There is definitely a strange emotional bond between men in my life and soccer. My dad loved soccer so much that he kicked me out of the room for shouting at the screen during matches, effectively ending my brief fling with the sport when I was 14. My guy friends are capable of showing up hours late for our hang out dates, being too engrossed on Winning Eleven. The Human GPS, probably one of the chill-est guys on earth, actually cried when he saw the Champion Cup replicas at the Santiago Bernabeu soccer stadium in Madrid. And you, Twosocks, are even capable of canceling skype appointments when we are thousands of miles apart and haven’t talked for ages. Come to think of it, you’re probably the worst!
So I suppose life tried to make up for all the soccer-induced pains I had to go through, because suddenly I was the one standing in front of the ultimate contemporary pilgrimage for soccer fans: FC Barcelona’s Camp Nou.
I never imagined that I would actually be awestruck by a soccer stadium, but I actually was. After passing through the unimpressive replica of the soccer team’s changing room (with a Jacuzzi and rows of massage beds!), we suddenly found ourselves staring at the 98,987 maroon and blue seats circling in rows after rows circling the wide open grassy field. It’s the biggest stadium I’ve been to my whole life and just imagining the screams of spectators during a match made me shiver with excitement!
The size, or the pretty emblem of FC Barca on the field, is not what made the stadium and the club ‘Mes que un club’, the Catalan for its slogan ‘more than just a club’. Sure, it is the largest stadium in Europe and the most popular one in the world (second only to Old Trafford, according to this source) since it was built in 1957. But as The Mean Girl eloquently puts it, the club and the stadium embrace the spirit of the Catalans, the people in the autonomous Catalunya region of Spain: rebellious, independent, and relentless. In the span of very few past years, FC Barca has given Real Madrid, the current reigning team in Spain, a run for its title as the richest and most successful club in Spain. It is the first team ever in the world to complete the sextuple, winning six out of six championships in a single year (most notably the 2009 Champions League).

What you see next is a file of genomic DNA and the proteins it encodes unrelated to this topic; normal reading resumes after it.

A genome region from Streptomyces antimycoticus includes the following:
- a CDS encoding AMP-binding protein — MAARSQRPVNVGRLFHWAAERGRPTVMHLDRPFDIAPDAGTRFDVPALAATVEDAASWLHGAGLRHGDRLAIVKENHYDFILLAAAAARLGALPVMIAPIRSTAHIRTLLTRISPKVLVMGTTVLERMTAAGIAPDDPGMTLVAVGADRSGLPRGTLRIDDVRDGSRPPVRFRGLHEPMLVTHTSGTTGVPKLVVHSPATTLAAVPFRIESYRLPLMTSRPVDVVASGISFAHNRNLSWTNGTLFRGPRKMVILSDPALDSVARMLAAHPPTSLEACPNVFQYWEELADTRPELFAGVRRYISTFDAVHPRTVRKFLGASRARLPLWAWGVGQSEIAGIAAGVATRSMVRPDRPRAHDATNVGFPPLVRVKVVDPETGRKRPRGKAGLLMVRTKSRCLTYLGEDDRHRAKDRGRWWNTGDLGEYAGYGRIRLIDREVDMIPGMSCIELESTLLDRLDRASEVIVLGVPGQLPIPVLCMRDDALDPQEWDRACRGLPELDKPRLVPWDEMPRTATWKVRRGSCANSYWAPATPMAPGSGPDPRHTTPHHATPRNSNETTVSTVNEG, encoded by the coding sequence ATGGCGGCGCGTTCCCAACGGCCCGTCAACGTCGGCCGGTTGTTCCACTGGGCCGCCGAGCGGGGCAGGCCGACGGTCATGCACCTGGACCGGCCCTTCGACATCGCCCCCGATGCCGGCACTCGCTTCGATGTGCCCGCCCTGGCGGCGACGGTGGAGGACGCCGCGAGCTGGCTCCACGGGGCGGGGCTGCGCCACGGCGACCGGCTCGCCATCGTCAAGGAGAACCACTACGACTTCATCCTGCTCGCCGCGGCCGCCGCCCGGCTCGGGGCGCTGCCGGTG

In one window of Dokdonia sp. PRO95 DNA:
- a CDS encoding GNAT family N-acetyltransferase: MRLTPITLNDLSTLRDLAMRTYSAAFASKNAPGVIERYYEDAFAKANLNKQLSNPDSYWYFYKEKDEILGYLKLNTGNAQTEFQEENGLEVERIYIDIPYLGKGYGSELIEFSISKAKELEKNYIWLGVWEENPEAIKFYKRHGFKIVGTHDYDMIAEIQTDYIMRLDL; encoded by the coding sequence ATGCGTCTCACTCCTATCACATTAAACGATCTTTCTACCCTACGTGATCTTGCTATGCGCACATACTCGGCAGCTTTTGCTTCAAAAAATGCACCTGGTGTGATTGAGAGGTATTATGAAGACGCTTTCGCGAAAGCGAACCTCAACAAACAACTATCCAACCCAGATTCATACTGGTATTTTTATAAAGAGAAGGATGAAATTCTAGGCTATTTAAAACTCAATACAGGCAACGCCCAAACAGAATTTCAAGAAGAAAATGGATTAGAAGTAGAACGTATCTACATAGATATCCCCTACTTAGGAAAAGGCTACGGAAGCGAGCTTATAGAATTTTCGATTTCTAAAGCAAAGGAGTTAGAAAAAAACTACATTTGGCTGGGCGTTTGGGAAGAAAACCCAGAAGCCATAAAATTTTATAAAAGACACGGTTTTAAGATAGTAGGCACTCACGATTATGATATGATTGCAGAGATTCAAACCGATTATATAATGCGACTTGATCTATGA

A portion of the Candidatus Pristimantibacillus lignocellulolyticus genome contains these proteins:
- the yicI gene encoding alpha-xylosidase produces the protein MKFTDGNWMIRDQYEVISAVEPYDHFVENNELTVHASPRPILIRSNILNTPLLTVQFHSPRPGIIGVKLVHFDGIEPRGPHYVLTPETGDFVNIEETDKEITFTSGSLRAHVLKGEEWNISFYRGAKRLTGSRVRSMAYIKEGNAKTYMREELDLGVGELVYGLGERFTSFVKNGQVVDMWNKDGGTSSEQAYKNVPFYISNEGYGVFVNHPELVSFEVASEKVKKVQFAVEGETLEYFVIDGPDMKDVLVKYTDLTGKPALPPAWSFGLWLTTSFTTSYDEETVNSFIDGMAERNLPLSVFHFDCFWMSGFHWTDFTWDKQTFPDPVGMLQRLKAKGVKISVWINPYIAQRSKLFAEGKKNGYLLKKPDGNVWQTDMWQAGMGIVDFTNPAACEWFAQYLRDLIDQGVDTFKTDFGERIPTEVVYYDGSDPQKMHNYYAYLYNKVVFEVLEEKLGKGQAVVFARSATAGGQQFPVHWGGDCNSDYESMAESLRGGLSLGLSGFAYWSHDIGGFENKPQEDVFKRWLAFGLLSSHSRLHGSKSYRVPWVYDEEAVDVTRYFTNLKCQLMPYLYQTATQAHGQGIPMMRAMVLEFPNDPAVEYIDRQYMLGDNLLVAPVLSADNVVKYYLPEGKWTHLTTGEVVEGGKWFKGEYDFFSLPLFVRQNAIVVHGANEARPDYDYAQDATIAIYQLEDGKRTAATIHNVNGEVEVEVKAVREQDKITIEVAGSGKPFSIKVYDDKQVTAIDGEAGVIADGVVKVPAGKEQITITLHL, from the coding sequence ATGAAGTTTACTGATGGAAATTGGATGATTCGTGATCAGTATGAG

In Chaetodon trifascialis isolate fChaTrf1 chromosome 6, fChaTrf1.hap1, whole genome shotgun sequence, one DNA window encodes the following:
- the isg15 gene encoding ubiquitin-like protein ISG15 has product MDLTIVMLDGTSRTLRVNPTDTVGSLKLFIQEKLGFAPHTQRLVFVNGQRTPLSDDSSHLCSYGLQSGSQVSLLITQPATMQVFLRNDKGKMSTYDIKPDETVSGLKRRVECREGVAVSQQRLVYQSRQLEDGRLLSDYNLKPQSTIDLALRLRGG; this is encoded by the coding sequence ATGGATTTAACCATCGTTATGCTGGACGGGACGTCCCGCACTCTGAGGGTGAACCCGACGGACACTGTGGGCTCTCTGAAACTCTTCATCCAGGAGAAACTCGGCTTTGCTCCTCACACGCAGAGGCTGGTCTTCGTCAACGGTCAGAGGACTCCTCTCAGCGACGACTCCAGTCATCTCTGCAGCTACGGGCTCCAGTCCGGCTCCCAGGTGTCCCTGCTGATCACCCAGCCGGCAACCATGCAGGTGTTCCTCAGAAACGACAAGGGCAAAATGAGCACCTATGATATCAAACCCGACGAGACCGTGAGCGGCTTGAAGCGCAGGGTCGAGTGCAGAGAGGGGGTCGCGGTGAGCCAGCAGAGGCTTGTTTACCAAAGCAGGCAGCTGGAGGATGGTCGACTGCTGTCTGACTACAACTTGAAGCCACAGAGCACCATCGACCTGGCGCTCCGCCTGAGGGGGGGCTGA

Most of FC Barca’s success has been attributed to one man: Lionel Messi. The young Argentinian has been the top scorer for the Champions League for two years in a row and dubbed as the next Diego Maradona, a comparison that some of friends were so angry about because Leo Messi’s personality is nowhere near Maradona’s arrogant antics. But what am I doing, telling you all about Messi, Twosocks? You love him so much you spell my name the way his is spelled! I myself like the guy enough to name my sofa after him (Lionel) and ogle over his signed shoes and uniform. The stadium clearly loved him too, the audio visual room played his top scoring moment in multiple TV screens with roaring sound over and over again!
The tour inside Camp Nou (a trivia: this is the correct way to pronounce the name, not Nou Camp) brought us to the team and coach seats, the top commentators box, the audio visual gallery playing the highlights of the team’s greatest moments, gallery of the team’s photos of past and current players, and finally: to the trophy room. After visiting the grand trophy gallery of Santiago Bernabeu, I was quite disappointed to see the one room where the trophies were displayed. Sure, the rows of Champion League Cups were awesome, but FC Barca has been so great lately that their achievements deserve better highlight!
The point why I am sharing this experience with you, Twosocks, is to share that I finally kind of understood the adrenaline rush that comes with soccer. I am even kind of excited for the World Cup to begin, just to have the chance to go to the pubs here and see the Dutch and the rest of the world go mad. So I kind of also understood your passion for soccer and finally can forgive you for shouting at my ears over Zidane’s infamous head-butt four years ago and woke me up from a deep sleep. Ah, who am I kidding? I initially wanted to make you so jealous you’d scream at the top of your lungs, but then I found that you were somehow there too in Camp Nou, photobombing all my pictures!
Dear Twosocks, today you are turning thirty. Some say this is an age to dread about, some say this is when life officially starts; I say that this is the age when you can finally rock that balding head proudly. The bottom line is: thirty is a special age and I think you have proven it to be so. See, you may be spending the day at the office, looking out the window to the traffic of Jakarta while listening to that mellow song about sunshine and imagining the mountain climbing escapade you can only have in two weeks time. But at the same time, there you are, popping in to the nooks and crannies of the famous Camp Nou in Barcelona! If you could be at two places at the same time like you did today, more exciting adventures (even the Jack Bauer kind) will certainly be waiting for you this year.
Den Haag, 25 May 2010